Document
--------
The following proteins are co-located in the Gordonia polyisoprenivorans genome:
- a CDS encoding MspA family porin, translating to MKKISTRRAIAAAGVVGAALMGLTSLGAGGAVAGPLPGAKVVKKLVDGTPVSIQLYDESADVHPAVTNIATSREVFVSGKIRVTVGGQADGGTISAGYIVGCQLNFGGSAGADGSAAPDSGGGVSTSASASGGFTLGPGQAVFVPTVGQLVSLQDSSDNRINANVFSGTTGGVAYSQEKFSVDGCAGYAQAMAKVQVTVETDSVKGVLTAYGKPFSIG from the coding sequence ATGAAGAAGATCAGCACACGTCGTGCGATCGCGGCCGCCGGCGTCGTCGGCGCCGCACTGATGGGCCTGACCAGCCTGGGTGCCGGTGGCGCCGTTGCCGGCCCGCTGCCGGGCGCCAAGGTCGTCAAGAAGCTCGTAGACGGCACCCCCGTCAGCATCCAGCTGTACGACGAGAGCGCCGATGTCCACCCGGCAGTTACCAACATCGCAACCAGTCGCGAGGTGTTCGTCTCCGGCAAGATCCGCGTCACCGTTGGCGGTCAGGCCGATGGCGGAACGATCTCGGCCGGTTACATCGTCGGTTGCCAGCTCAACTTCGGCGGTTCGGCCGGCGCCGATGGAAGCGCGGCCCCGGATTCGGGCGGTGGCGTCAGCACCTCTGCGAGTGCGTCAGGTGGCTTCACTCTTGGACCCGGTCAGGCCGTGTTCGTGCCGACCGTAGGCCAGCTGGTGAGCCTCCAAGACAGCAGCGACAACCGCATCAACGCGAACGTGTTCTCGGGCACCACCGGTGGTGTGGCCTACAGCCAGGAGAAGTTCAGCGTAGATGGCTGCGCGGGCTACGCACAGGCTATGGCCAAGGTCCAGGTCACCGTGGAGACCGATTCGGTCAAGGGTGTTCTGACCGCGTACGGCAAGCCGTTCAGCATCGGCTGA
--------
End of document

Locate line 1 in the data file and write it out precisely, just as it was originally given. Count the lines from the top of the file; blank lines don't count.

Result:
The following proteins are co-located in the Gordonia polyisoprenivorans genome: